Queensland Health: Guide to Informed Decision-making in Healthcare (1.9MB PDF)

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January 20, 2012

INQUIRY INTO A MODEL OF INVOLUNTARY DETOX AND REHAB IN QUEENSLAND

The Health and Disabilities Committee of the Queensland Parliament is holding an inquiry into a model for the involuntary detoxification and rehabilitation of people with severe substance dependence.  The deadline for written submissions to the Committee is Monday 13th of February 2012, and public hearings will be held in March 2012.   The committee have published an information paper which includes an overview of a model proposed by Queensland Health, as well as an overview of similar programs operating in New South Wales and Victoria.

Severe Substance Dependence: A Model for Involuntary Detoxification and Rehabilitation

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September 9, 2011

ANCD CONDUCTS BRISBANE CONSULTATION

The Australian National Council on Drugs (ANCD) provides advice to Government on drug and alcohol policy, and they are coming to Brisbane to hear the views of sector.   There will be presentations from the ANCD, Queensland Government and QNADA (Queensland Network of Alcohol and Drug Agencies) and opportunities for workers and services to share their views about current issues around alcohol and other drug use in Queensland.


Date:  Tuesday 20th of September, 2011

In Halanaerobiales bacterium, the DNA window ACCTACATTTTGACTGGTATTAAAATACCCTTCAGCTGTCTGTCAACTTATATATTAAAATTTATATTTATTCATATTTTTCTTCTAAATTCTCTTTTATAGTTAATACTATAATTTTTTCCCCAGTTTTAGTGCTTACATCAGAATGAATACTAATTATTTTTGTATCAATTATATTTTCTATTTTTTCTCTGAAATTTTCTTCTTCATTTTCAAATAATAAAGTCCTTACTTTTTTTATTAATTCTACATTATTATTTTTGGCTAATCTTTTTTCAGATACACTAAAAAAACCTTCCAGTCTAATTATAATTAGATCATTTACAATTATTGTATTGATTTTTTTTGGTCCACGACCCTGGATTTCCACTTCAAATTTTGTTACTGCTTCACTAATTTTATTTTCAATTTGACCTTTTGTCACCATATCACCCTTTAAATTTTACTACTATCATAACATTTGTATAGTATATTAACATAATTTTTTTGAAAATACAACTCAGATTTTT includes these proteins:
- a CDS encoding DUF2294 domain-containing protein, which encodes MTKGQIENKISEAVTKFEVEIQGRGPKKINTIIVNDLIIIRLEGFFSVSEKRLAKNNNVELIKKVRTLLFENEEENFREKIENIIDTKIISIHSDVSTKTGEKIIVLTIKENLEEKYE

Time: 9.00am - 11.15am

Venue:  The Holiday Inn, 159 Roma Street, Brisbane
RSVP by Monday 12th of September:  ancd@ancd.org.au

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August 5, 2011

TRIPLE J DEBATES DRUGS

Triple J's Hack program recently interviewed Professor Steve Allsop and author Lisa Prior about the realities of drug use.   Lisa has recently published a book which challenges the traditional pathologising of drug users.  Instead, Lisa looks at evidence suggesting that most people who use illicit drugs do not go on to develop problems, but these "uneventful" stories are not the stories which are usually told.   The whole story is now available online.

Triple J Hack Debates Drugs (10MB mp3)

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July 27, 2011

2010 NATIONAL DRUG STRATEGY HOUSEHOLD SURVEY REPORT

The 2010 National Drug Strategy Household Survey was conducted between late-April and early-September 2010. This was the 10th survey in a series which began in 1985, and was the fifth to be managed by the Australian Institute of Health and Welfare (AIHW). More than 26,000 people aged 12 years or older participated in the survey, in which they were asked about their knowledge of and attitudes towards drugs, their drug consumption histories, and related behaviours.